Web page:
Category Archives: Web Development

Getting Rid of XML markup with Regular Expressions

After I had found that the croudsourced xml markup was not very helpful and even made over 10% of my 850 letters not parse with the lxml library, I experimented with regular expressions. I find the Python re library fairly easy to use and very hand. When it comes to regular expression and Python there are many, many tutorials online. The documentation on the Python website is (like always) a good starting point, because it gives an overview over modules functions and how to use them. I found also the Google Developers Tutorial a good read. For a longer introduction with case studies and also critical remarks on when not to use regular expressions, and performance issues see Dive into Python.

For my purposes the following code worked quite well:

pat = "<[/\w\d\s\"\'=]+>|<!--[/\w\d\s\"\'=.,-]+-->"
expr = re.compile(pat)
for letter in letters:

XML Encoding of Letters

The Letters of 1916 project is a crowdsourcing Digital Scholarly Editing project, and the transcribers are encouraged to mark up the letter transcriptions with TEI/XML tags. The TEI markup should eventually be used to identify features such as line breaks, titles and headers, but also names of people, organisations and places. Because it is assumed that most of the transcribers do not have previous experience with TEI or XML an editor with a toolbar is part of the transcription interface to guide the transcriber to use the correct TEI elements.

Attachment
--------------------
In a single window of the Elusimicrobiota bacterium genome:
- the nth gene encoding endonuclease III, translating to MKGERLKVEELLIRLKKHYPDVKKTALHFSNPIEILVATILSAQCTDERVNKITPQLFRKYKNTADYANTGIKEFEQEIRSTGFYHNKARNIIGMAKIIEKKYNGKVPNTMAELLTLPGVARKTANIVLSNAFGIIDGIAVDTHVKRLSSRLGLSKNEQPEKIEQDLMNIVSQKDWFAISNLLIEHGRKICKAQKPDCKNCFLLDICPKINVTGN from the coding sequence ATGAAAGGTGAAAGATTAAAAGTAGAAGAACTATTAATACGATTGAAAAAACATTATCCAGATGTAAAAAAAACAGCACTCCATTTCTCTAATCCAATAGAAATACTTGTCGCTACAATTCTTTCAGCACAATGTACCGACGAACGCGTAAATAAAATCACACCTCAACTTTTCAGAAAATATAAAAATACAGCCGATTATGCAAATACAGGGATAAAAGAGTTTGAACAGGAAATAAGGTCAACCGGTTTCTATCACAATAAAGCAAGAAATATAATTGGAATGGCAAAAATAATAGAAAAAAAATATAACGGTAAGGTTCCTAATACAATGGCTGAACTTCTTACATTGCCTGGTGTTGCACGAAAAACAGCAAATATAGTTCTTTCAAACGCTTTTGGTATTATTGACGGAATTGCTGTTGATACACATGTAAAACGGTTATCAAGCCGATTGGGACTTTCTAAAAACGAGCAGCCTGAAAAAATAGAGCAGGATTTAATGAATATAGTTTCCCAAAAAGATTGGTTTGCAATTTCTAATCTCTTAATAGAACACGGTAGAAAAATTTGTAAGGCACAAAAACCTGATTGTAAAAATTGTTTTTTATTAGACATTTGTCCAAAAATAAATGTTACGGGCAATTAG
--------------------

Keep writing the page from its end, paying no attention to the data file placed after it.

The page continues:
One of my first tasks was to have a look at the crowdsourced transcriptions and find out to what extend they were transcribed. It was interesting to find that there was a lot of markup in place. My replacement function counted 7395 start-tags, end-tags, and XML comments. If this is however related to the 166149 word tokens of the letters, the amount of encoded text does not seem so much anymore. The numbers can not be directly related, but if we assume that at least every 10 words there could be a line-break we get a quote of about 45% markup. Again this is highly speculative, because close investigation of individual letters shows that some are very detailed encoded (using the TEI del-element, add-element, line-break element, hi element and others), while other contain no tags at all.
The next step was to test if the transcriptions were well-formed XML and could be parsed with one of pythons libraries. I used the lxml library for this task, and found that over 40% of the letters would through a XMLSyntaxError. In most cases this was due to the use of ‘&’ instead of the entity ‘&’. After I had dealt with this problem by replacing all ‘&’ before trying to parse the transcription strings to xml, I still counted about 100 XMLSyntaxError out of 850 letters. In most of the cases this was due to not well-formed XML, opening-tags without closing-tags or (less common) overlapping elements.

XML Processing with Python